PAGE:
How does a Credit Rating Work?
Applying for any form of credit may seem like an easy task from the outset, but in reality it can be very difficult and you could be refused as a result of your credit rating
It doesn't matter what type of credit you are applying for, a credit card, loan or mortgage, most lenders will make a decision on whether you are a suitable candidate based on the information held in your credit report.
Your credit report is compiled, held and supplied to lenders by two leading credit reference agencies, Experian and Equifax
The information compiled by these two firms is taken from many sources, including the electoral roll, past debts, county court judgements and any credit defaults.
Your report also records every check that is made by a lender. So, from buying a new sofa on an interest-free deal to getting a loan to do some home improvements, an electronic footprint is left on your credit report. The problem with this is that too many footprints can affect your rating and ability to borrow in the future.
A Little Bit of History
When applying for a form of credit, many people are under the impression that it is the credit reference agencies that decide whether or not to lend to them. This is not true, Experian and Equifax merely hold the information in a database. Equally, the belief that there is a credit blacklist of individuals or property is also false.
The decision to lend or refuse credit is made by the lenders based on their criteria. There is no universal scoring system for credit ratings, which means that while one lender may turn you down, another will gladly lend to you.
Your credit report is exactly that - yours, so if you feel it includes information that is incorrect, such as details of people that you have no financial connection with, you can have it changed.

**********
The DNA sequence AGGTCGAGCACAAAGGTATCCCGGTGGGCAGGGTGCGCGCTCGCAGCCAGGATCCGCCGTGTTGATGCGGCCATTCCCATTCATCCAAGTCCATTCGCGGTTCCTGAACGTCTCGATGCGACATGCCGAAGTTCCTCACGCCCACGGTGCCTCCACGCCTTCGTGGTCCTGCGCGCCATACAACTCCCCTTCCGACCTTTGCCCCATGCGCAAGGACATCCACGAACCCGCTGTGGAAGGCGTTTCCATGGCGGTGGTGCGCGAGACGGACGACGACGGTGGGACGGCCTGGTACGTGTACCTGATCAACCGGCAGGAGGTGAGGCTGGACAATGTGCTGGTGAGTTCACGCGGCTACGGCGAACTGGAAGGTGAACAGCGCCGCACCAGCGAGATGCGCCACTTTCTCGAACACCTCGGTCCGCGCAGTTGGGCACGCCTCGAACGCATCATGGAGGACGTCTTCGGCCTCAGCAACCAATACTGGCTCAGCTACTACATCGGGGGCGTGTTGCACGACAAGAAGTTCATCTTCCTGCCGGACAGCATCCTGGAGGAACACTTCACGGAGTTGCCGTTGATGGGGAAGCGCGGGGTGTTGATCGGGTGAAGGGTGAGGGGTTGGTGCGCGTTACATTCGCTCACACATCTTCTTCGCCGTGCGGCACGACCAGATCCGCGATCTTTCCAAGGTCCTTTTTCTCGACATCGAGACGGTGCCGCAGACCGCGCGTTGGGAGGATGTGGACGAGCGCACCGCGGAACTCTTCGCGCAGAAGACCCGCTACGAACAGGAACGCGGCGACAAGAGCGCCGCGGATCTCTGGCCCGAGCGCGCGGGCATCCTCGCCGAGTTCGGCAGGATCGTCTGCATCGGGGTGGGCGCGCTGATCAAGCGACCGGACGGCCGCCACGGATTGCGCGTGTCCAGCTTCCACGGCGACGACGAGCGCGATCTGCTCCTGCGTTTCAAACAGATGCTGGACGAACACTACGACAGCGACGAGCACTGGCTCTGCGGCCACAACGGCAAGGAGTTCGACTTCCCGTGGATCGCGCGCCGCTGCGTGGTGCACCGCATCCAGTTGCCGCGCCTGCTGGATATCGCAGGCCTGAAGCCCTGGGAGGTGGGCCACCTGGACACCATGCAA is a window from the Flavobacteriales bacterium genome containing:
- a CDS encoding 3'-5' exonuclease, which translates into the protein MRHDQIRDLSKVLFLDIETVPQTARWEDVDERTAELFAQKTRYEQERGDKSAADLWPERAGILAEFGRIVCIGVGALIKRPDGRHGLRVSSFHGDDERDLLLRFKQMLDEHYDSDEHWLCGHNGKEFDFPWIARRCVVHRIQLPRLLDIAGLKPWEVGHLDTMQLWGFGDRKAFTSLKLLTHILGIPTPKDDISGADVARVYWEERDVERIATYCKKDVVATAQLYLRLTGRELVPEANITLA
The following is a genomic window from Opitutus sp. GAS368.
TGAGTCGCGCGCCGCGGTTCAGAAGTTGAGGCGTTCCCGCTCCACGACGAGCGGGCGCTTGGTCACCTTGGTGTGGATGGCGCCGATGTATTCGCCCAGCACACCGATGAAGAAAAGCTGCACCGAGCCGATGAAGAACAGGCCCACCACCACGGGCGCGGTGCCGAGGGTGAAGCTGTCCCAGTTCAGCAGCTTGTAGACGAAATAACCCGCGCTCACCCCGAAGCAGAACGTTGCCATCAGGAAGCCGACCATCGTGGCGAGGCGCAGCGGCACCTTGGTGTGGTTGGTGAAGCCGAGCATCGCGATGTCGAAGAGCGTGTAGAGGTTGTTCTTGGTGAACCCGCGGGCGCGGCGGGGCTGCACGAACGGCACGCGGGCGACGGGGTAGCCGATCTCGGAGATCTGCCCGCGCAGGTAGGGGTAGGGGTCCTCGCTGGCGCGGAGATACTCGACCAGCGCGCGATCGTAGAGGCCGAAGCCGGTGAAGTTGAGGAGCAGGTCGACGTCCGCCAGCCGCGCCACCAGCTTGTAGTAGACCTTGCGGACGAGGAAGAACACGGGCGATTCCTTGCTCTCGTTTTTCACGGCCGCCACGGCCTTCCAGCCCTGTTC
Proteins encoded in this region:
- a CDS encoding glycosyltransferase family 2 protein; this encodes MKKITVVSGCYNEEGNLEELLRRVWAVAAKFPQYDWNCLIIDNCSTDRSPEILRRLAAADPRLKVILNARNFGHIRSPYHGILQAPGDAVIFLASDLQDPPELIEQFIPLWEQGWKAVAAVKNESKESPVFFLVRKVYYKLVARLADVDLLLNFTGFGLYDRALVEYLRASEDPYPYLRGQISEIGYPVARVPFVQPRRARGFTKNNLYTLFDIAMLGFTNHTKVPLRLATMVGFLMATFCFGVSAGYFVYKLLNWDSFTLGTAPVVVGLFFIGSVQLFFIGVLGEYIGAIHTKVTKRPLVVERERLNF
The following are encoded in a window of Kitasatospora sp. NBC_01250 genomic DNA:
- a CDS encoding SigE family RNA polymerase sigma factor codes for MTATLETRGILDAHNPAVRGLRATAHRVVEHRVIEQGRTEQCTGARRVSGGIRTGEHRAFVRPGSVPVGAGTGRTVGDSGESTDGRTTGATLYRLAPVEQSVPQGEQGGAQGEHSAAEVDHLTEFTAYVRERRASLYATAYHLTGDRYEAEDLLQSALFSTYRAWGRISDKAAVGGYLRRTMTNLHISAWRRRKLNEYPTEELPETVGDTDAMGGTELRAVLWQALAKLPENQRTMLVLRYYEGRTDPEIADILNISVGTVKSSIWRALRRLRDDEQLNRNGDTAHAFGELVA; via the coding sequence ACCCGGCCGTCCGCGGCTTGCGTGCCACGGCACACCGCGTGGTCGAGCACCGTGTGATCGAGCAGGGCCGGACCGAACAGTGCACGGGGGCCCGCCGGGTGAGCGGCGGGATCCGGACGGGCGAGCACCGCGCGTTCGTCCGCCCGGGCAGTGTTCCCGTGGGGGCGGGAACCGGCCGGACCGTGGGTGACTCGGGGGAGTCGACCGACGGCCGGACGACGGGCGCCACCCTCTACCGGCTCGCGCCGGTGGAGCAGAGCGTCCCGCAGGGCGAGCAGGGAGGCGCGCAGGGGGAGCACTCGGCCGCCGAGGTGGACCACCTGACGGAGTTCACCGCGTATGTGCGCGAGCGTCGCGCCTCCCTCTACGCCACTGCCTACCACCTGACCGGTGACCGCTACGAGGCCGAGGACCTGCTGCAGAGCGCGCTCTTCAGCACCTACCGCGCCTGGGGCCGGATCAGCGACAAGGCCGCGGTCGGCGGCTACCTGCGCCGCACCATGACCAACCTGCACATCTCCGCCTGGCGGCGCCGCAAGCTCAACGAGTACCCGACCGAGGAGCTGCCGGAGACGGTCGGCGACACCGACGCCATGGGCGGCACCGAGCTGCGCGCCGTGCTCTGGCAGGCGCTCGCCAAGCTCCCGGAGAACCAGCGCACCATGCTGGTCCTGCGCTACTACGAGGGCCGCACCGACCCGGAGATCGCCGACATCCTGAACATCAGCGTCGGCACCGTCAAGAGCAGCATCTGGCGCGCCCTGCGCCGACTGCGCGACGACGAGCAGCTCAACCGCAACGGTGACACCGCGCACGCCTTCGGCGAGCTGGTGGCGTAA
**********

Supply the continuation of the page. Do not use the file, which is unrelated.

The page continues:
You also have the option to add notes to your report to give an explanation as to why you may have defaulted on payments, for example.
However, you must remember that this report is a true reflection of your credit history, so you can't have something removed just because you don't like it, or find it embarrassing.
Making the Grade
Your credit score is calculated by lenders based on your credit history and serves to give lenders a better idea of how risky a borrower you will be.
Each lender has a different criteria, but the idea is the same. They award points based on information held in a credit report and the resulting score is then compared to other people with similar circumstances.
All of this information is then combined and the lender can 'predict' how likely a borrower is to repay a loan, or meet the monthly repayments on time.
The one thing you must remember to do is make sure you ar registered on the electoral role. Lenders use this to determine your identity, and many people are refused credit simply because they aren't registered to vote.
Can I See My Report?
It is very easy to get hold of your credit report, you can order it online at the Experian site or Equifa site. It costs a small fee, usually around £2, for your report to be posted to out to you.